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Feeding the 21st Century City

Experts and leaders collaborate to address healthy food options for all
Posted February 25, 2015

Watch the full panel discussion


For some Baltimoreans, buying fresh fruit and vegetables is as simple as driving a few blocks to a local grocery store. But for city residents living in urban food deserts — underserved communities without easy, local access to fresh food markets — the struggle to find an apple or a banana within even a quarter mile of where they live is a hard reality.

Feeding the 21st Century City, a recent panel discussion by experts and leaders in the fields of food policy, sustainability, and economics, marked the inaugural event of the 21st Century Cities Initiative, one of the universitys signature initiatives and a priority of the Rising to the Challenge campaign. Building on and supporting Baltimore’s legacy of resilience and transformation, the initiative will foster partnerships with sister cities in the U.S. and internationally that face similar opportunities and challenges.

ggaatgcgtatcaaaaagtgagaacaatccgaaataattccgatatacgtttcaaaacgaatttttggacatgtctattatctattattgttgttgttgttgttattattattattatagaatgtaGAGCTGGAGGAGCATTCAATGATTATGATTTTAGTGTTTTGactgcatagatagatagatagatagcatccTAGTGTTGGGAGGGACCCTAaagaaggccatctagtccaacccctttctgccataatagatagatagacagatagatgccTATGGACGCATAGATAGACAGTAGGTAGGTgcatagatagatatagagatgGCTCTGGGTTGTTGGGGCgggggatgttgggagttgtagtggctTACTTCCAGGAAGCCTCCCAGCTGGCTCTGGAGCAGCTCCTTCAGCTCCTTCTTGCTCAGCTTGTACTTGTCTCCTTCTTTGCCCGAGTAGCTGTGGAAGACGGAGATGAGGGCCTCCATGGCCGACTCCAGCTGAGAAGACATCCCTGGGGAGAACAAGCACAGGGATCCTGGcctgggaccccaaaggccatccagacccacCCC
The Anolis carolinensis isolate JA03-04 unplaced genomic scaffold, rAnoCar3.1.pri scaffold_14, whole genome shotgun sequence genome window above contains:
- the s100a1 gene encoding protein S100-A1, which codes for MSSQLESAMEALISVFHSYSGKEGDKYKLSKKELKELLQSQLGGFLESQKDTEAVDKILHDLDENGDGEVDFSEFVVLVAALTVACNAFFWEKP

So how do we provide accessible, affordable, nutritious food to everyone, across demographic groups, in the 21st century city? Panelists and experts all agree that access to fresh, wholesome foods, affordability, and education are crucial components to change.

Adam Sheingate, a Krieger School associate professor of political science, suggests, “A big, radar‑jamming operation that would protect the consumer from the relentless marketing of fast food outlets, the soda industry, and the candy industry. He adds, you can put up the best supermarket with the healthiest foods and you're going to have a clientele that has been relentlessly exploited by marketing.”